70% of employees agree hybrid working creates more positives for employees.
Ease in managing home or personal life and a reduction in daily commutes top the list.
Only 4% of employees agree hybrid working creates more negatives for employees.
This was consistent with what workers reported in 2022: 5% said they felt there were negatives for the employee, and cited work/life balance and distractions as the most common reasons why.
40% of Gen-Z workers want more focus put on professional growth in hybrid environments versus 27% of Boomers.
The top 3 areas the workforce feels employers should focus on with a hybrid workforce are benefits for home offices (36%), employee growth (35%), and monetary compensation (28%). This is consistent with their sentiments last year, 39%, 30%, and 26% respectively.
However, younger workers, at more pivotal points in their careers, want employers to put specific focus on professional growth in remote environments more than older generations.
2. New Ways of Working
Click below to explore sentiments toward new employment trends like the 4-day workweek, quiet quitting and “bossware”
Gen-Z are 2x more likely to consider engaging in a job search, compared to Boomers
While over half of the workforce is considering new employment, it's the younger generations who are considering a move.
56% of workers feel they are doing more work than is expected in their role; 41% do exactly as expected.
Remote workers more often work beyond the parameters of their job description than those who are required to be onsite
40% of the workforce feel new challenges make work meaningful to them.
Younger generations are more focused on building professional reputation and wealth, while older workers value new challenges and learning opportunities in the workplace.
The 4-day workweek concept is favoured by most workers globally, and 65% say they could do it today.
1 in 3 remote or hybrid workers don't feel trusted by employers when “bossware” is used.
While 1 out of 3 agree with a positive statement, nearly 3 out of 5 remote and hybrid workers are skeptical of “bossware”, and cite trust and insecurities about being “watched” when asked about the use of workplace surveillance tools.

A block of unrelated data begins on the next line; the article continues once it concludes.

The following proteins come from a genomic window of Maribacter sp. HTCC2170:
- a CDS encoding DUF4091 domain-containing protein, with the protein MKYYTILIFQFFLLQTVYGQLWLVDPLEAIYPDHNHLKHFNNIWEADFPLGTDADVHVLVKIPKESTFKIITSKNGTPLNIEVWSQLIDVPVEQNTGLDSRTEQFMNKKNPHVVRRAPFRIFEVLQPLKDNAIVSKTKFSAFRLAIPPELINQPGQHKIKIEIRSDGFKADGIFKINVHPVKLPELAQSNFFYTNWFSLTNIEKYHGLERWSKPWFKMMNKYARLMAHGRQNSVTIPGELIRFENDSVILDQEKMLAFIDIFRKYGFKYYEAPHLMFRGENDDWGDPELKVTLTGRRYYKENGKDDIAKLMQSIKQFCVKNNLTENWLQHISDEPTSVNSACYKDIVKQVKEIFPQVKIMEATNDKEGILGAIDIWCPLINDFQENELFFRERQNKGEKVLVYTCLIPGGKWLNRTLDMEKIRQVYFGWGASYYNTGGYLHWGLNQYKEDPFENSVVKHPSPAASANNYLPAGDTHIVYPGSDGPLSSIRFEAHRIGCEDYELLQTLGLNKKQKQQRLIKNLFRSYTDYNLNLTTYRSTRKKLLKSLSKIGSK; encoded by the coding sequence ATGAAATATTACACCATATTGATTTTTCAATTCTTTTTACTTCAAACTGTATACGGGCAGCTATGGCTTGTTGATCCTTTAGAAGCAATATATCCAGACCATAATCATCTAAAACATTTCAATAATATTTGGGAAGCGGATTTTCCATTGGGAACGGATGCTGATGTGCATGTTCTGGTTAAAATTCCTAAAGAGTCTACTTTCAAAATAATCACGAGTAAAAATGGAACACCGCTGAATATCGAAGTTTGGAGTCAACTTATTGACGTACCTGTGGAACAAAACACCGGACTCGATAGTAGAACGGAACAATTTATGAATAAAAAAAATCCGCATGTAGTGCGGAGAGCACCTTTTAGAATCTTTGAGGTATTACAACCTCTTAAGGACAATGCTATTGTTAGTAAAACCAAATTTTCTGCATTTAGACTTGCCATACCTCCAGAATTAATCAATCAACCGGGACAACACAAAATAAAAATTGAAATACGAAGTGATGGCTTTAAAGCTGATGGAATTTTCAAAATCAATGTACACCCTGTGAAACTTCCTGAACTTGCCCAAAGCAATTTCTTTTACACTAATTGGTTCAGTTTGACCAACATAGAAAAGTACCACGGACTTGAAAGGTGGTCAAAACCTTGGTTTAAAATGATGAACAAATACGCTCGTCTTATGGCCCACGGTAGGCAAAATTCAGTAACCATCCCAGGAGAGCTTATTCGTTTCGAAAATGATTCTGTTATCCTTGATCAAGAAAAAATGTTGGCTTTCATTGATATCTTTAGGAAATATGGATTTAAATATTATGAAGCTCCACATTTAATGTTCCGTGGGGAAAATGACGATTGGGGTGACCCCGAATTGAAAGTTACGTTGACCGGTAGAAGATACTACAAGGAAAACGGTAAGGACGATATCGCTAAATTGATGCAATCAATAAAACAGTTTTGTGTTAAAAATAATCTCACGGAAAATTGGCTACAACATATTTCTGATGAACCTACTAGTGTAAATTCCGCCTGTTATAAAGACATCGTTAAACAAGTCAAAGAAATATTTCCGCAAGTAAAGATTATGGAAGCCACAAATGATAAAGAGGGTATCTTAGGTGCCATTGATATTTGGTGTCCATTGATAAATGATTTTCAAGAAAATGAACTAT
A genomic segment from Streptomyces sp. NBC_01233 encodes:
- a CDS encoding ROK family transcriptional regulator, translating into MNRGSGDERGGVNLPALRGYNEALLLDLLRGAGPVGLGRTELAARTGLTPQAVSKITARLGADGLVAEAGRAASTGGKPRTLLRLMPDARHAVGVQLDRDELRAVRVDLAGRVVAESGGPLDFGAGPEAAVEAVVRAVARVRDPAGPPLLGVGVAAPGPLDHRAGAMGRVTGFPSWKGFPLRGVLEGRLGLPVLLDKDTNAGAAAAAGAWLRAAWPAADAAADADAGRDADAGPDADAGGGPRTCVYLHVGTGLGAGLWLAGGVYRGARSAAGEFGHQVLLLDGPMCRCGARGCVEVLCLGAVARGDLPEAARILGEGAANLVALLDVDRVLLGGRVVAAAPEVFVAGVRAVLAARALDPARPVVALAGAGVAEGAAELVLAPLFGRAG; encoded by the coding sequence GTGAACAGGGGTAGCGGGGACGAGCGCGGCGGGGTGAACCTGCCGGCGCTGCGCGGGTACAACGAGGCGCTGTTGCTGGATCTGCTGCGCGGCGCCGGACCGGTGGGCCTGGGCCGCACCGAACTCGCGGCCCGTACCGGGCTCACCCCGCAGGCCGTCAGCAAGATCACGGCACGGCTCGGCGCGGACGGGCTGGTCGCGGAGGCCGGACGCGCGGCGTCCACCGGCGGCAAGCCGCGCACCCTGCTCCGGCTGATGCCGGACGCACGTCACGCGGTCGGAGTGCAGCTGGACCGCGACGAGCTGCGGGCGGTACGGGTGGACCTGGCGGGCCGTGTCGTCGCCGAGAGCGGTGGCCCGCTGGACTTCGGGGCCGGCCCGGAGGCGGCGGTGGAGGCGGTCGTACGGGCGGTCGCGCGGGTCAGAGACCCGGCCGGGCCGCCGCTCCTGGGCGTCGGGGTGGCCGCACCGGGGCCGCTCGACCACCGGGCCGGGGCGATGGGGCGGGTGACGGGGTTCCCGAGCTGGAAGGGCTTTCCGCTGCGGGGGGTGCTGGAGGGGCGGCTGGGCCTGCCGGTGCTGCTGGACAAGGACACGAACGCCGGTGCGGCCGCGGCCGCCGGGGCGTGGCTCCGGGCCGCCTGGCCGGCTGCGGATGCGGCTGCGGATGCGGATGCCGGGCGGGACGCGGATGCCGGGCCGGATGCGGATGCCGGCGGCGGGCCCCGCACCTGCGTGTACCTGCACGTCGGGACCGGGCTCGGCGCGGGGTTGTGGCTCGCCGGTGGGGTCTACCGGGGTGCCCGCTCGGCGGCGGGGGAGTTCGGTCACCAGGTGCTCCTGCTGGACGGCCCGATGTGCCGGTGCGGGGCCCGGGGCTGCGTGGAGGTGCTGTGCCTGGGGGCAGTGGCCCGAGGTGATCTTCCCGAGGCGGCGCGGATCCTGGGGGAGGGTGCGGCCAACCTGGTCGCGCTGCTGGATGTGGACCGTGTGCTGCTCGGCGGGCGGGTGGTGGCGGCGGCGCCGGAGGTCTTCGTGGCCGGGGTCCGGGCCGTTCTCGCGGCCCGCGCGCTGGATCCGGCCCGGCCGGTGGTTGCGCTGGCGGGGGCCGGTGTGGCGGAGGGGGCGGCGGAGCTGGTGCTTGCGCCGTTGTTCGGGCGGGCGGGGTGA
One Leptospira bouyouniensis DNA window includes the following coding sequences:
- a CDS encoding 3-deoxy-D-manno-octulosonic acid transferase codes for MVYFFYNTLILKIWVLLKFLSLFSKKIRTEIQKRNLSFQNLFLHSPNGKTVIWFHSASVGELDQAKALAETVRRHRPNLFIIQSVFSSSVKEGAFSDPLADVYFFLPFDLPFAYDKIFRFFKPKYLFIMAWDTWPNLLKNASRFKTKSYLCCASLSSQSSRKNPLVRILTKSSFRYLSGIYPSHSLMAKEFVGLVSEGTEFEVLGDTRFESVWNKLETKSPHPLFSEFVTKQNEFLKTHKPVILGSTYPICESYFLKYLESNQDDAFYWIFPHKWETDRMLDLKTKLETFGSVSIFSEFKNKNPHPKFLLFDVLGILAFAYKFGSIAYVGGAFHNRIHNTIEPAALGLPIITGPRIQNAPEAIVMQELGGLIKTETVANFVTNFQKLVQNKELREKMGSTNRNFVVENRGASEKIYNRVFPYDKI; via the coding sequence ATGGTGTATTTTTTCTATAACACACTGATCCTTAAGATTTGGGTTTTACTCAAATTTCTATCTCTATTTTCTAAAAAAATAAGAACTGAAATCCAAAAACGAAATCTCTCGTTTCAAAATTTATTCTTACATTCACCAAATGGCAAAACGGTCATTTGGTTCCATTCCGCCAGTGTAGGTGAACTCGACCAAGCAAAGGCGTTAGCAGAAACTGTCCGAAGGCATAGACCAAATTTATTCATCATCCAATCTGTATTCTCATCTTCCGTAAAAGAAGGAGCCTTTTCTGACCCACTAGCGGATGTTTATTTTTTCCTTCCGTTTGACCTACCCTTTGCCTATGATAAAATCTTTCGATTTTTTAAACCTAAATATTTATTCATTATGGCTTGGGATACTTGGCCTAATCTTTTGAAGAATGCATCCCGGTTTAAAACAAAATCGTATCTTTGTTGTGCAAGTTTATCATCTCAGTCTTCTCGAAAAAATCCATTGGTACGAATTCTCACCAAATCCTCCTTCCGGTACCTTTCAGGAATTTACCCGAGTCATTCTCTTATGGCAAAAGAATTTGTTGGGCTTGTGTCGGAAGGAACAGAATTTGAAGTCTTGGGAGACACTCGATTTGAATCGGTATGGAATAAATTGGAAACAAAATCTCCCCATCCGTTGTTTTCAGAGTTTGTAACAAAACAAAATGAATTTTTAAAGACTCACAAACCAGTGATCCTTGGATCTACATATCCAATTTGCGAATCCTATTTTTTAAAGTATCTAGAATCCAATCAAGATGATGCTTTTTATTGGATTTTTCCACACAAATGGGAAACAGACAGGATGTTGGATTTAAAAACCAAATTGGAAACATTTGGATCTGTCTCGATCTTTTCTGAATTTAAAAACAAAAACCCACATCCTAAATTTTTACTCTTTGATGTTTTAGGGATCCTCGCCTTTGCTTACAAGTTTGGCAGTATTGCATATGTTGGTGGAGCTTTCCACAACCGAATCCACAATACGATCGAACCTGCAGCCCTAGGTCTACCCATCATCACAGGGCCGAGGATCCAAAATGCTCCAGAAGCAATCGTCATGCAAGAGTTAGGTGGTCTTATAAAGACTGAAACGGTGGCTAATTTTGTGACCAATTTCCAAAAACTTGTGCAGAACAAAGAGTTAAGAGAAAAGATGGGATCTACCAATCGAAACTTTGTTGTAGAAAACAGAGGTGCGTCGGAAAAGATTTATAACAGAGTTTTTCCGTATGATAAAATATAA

Negative sentiments are more common for those not working with “bossware” than for those who do. 42% of those working with “bossware” agree with a negative statement, versus 71% for those who don't or are not sure.
3. The Economic Impact
Click below to see how the global economy is influencing employee and employer behaviours.
Nearly half of the workforce is worried their company may need to cut costs and layoff employees.
Remote workers are significantly more concerned about the safety of their jobs than those who are onsite.
57% of global workers engage in the “gig economy,” or would consider it, primarily to bring in extra money to support finance needs.
Of those who work multiple jobs, 80% have two jobs.
50% of global workers have reduced their spending as result of the economic climate.
Across the globe, the workforce is changing behaviours to save financially. South African, Brazilian and Asian workers are more likely to find additional income streams than US and European workers.
47% of Millennials are reducing their spending, but only 26% are delaying big purchases.
Boomers are most likely to reduce spending (54%), while Millennials pursue additional streams of income (42%). Gen Z are least likely to delay big investments (22%).
Globally, 27% of workers are buying lunch more than they were a year ago.
When we asked this in 2022, only 19% of hybrid workers reported to buying lunch more than they were the year prior.
In 2023, remote and hybrid workers are doing more in-person actions (like shopping in-stores, buying coffee or lunch) around their workday than they were a year ago compared to those who are on-site full-time.
Shopping online continues to become more prevalent among remote and hybrid workers.
21% of workers are shopping in-store before or after work less than they were a year ago.
More hybrid workers reported to a decline in these spending habits when we asked in 2022, compared to when we asked the workforce in 2023.
4. The Post Pandemic Onsite Workplace
Click below to see how offices are changing as more companies require a return to in-person work.
24% of workers are on-site, either required or by choice.
Those with Marketing, PR & Communications roles are least likely to be on-site.
69% of office workers say that a quiet place to do their work is most important while on-site.
5 out of 6 global workers agree their offices are “fit for purpose”.
Companies maintain assigned workspaces, however, more hybrid workers report “hot desk” environments.
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Kantar Profiles is asking people globally about their behaviours, thoughts and feelings towards topical social, economical and environmental issues. Explore our other community research studies and read what respondents have to say.
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- Satisfaction with remote policies